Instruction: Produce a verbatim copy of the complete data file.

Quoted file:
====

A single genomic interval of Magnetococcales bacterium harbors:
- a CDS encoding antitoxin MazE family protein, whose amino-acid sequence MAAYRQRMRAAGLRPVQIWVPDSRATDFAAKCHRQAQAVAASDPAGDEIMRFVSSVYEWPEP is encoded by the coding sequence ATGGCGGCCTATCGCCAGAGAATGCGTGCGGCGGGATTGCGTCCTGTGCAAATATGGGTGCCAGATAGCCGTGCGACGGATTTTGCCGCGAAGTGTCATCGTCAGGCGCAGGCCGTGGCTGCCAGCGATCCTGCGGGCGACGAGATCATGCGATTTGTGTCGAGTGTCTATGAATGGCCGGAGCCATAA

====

A single genomic interval of Magnetococcales bacterium harbors:
- a CDS encoding antitoxin MazE family protein, whose amino-acid sequence MAAYRQRMRAAGLRPVQIWVPDSRATDFAAKCHRQAQAVAASDPAGDEIMRFVSSVYEWPEP is encoded by the coding sequence ATGGCGGCCTATCGCCAGAGAATGCGTGCGGCGGGATTGCGTCCTGTGCAAATATGGGTGCCAGATAGCCGTGCGACGGATTTTGCCGCGAAGTGTCATCGTCAGGCGCAGGCCGTGGCTGCCAGCGATCCTGCGGGCGACGAGATCATGCGATTTGTGTCGAGTGTCTATGAATGGCCGGAGCCATAA